• [0065]
    [0065]FIG. 7 illustrates the results of another test of absorptive capacity for the same fabrics (control and invention) as illustrated in FIG. 5 but with a hydrophilic finish being applied to the polyester fibers in one of the samples according to the invention and a hydrophobic finish being applied to the other. Once again, the absorbent capacity was tested and reported as against the control and these two other fabrics. FIG. 7 illustrates that a hydrophobic finish on a 3 dpf fiber produces better results than the control structure, and that a hydrophilic finish exhibits the best results of the three samples.
  • [0066]
    The use of finishes on synthetic filaments is well understood in the art, and can be practiced by those of skill in this art without undue experimentation. Exemplary (but not limiting) hydrophilic finishes for polyester (and other) filaments include esters of glycerol and fatty acids, silicone and related compounds, and certain acrylate and other monomers.
  • [0067]
    [0067]FIG. 8 also presents absorptive capacity results, and specifically illustrates the effect of reducing the basis weight of the fabric. In the tests and results illustrated by FIG. 8, the control fabric was a 10/50/40 percent by weight blend of bicomponent/fluff/SAP, and the fabric according to the invention was a 10/40/40/10 percent by weight bicomponent/fluff/SAP/hollow polyester of 4 dpf and (as in all cases herein, a round cross section).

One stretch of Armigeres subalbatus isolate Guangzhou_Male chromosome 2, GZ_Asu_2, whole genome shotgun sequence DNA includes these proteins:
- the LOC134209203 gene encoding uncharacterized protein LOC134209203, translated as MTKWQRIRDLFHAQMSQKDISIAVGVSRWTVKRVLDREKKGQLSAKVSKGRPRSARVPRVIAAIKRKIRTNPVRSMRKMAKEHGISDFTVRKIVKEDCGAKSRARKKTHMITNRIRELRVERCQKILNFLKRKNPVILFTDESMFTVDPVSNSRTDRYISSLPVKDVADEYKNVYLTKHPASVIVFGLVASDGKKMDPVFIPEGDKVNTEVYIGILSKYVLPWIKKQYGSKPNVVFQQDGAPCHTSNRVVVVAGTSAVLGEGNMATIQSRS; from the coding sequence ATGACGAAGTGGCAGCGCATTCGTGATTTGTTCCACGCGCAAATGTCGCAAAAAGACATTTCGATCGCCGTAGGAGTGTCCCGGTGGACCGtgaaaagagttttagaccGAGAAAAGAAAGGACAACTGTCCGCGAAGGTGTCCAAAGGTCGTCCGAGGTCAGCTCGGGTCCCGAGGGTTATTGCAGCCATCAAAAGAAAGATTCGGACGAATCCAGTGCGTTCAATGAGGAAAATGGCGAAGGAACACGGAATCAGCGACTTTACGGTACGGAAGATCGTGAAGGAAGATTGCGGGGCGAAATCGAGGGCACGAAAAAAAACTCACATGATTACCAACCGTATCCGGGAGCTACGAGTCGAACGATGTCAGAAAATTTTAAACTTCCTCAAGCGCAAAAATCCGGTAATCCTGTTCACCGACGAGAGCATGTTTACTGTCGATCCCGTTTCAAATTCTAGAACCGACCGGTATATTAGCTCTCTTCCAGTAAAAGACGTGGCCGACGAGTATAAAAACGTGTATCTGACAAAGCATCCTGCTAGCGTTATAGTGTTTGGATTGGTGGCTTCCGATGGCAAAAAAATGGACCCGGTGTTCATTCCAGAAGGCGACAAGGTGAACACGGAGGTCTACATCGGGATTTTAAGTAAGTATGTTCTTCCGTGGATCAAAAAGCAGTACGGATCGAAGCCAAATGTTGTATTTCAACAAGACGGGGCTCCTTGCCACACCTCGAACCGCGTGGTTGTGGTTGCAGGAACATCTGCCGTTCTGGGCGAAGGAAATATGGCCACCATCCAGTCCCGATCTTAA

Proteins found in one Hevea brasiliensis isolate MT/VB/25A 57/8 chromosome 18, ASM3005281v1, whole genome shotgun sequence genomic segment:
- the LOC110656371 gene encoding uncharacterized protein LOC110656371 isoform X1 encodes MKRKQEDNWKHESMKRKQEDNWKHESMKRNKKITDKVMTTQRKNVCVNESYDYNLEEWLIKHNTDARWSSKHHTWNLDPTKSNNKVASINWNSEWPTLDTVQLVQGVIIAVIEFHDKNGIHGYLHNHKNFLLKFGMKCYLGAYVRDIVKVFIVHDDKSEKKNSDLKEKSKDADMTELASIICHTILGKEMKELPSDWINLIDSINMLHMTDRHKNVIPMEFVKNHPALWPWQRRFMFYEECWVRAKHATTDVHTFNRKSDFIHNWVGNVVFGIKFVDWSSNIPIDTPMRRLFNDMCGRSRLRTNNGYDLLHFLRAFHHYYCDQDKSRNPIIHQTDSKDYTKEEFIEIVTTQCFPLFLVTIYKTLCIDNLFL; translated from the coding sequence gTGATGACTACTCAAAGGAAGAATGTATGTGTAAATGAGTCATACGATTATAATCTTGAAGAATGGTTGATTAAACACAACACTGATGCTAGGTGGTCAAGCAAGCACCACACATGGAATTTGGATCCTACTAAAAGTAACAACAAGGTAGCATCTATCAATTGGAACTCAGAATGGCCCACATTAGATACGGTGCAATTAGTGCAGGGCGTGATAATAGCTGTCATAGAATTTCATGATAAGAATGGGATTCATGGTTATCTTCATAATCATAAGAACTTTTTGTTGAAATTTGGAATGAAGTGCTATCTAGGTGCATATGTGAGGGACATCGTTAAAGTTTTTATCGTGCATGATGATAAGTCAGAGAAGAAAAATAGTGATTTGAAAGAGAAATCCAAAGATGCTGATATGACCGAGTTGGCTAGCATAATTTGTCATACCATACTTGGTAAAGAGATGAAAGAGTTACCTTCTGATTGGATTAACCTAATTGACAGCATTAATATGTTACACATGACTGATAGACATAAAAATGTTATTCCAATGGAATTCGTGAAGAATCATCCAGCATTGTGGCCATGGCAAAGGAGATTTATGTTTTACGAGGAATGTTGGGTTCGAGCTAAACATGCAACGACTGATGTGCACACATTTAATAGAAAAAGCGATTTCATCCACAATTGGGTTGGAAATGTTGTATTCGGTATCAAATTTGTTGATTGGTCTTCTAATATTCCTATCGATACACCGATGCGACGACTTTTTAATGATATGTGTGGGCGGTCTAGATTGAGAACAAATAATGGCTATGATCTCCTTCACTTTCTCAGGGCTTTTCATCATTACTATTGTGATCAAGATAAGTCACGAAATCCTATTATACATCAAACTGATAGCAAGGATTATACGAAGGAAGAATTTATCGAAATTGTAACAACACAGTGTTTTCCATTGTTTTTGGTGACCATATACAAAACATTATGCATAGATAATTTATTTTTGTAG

• [0068]
    The fabric according to the invention, however, was formed into a 500 gsm basis weight as compared to the 600 gsm basis weight of the control. Accordingly, FIG. 8 illustrates that the basis weight can be significantly reduced while still providing the equivalent absorbency on a gram for gram basis. With respect to the specific samples illustrated in FIG. 8, the cost savings would be about ten percent to obtain the same results as the control. Alternatively, fabrics according to the invention having the same basis weight as the control (e.g. FIG. 5) exhibit a significant improvement in absorptive capacity.
  • [0069]
    In the drawings and specification there has been set forth a preferred embodiment of the invention, and although specific terms have been employed, they are used in a generic and descriptive sense only and not for purposes of limitation, the scope of the invention being defined in the claims.
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Referenced by
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US7694379Sep 30, 2005Apr 13, 2010First Quality Retail Services, LlcAbsorbent cleaning pad and method of making same
US7962993Sep 30, 2005Jun 21, 2011First Quality Retail Services, LlcSurface cleaning pad having zoned absorbency and method of making same
US8026408Oct 10, 2006Sep 27, 2011First Quality Retail Services, LlcSurface cleaning pad having zoned absorbency and method of making same
US9587144 *Apr 10, 2012Mar 7, 2017Basf SePressure-sensitive adhesive dispersion comprising polymers with ureido groups or ureido-analogous groups and with glycidyl groups
US20090095675 *Sep 12, 2008Apr 16, 2009Applied Process TechnologyWater treatment bioreactor using hollow filaments
US20120263950 *Apr 10, 2012Oct 18, 2012Basf SePressure-sensitive adhesive dispersion comprising polymers with ureido groups or ureido-analogous groups and with glycidyl groups
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Classifications
U.S. Classification604/367
International ClassificationA61F13/20, A61F13/15
Cooperative ClassificationA61F13/53
European ClassificationA61F13/53